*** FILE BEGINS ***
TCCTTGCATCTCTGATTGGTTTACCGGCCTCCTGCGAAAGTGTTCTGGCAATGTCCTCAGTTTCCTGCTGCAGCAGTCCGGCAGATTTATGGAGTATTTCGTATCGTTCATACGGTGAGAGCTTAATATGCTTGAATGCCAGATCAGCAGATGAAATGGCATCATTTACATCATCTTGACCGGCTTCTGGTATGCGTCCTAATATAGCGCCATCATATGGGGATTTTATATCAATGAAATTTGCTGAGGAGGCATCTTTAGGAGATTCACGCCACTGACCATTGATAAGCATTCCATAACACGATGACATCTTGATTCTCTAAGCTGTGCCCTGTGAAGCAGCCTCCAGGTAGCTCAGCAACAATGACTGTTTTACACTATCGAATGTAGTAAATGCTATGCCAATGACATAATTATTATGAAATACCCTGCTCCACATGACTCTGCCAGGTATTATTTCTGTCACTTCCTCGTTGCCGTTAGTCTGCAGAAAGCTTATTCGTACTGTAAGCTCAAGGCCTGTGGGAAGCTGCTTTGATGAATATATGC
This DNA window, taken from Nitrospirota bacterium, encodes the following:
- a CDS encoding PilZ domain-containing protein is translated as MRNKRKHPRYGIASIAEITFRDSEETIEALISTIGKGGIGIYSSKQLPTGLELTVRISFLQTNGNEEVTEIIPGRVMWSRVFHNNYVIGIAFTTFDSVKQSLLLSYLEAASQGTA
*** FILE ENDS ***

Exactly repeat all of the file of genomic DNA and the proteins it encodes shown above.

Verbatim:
TCCTTGCATCTCTGATTGGTTTACCGGCCTCCTGCGAAAGTGTTCTGGCAATGTCCTCAGTTTCCTGCTGCAGCAGTCCGGCAGATTTATGGAGTATTTCGTATCGTTCATACGGTGAGAGCTTAATATGCTTGAATGCCAGATCAGCAGATGAAATGGCATCATTTACATCATCTTGACCGGCTTCTGGTATGCGTCCTAATATAGCGCCATCATATGGGGATTTTATATCAATGAAATTTGCTGAGGAGGCATCTTTAGGAGATTCACGCCACTGACCATTGATAAGCATTCCATAACACGATGACATCTTGATTCTCTAAGCTGTGCCCTGTGAAGCAGCCTCCAGGTAGCTCAGCAACAATGACTGTTTTACACTATCGAATGTAGTAAATGCTATGCCAATGACATAATTATTATGAAATACCCTGCTCCACATGACTCTGCCAGGTATTATTTCTGTCACTTCCTCGTTGCCGTTAGTCTGCAGAAAGCTTATTCGTACTGTAAGCTCAAGGCCTGTGGGAAGCTGCTTTGATGAATATATGC
This DNA window, taken from Nitrospirota bacterium, encodes the following:
- a CDS encoding PilZ domain-containing protein is translated as MRNKRKHPRYGIASIAEITFRDSEETIEALISTIGKGGIGIYSSKQLPTGLELTVRISFLQTNGNEEVTEIIPGRVMWSRVFHNNYVIGIAFTTFDSVKQSLLLSYLEAASQGTA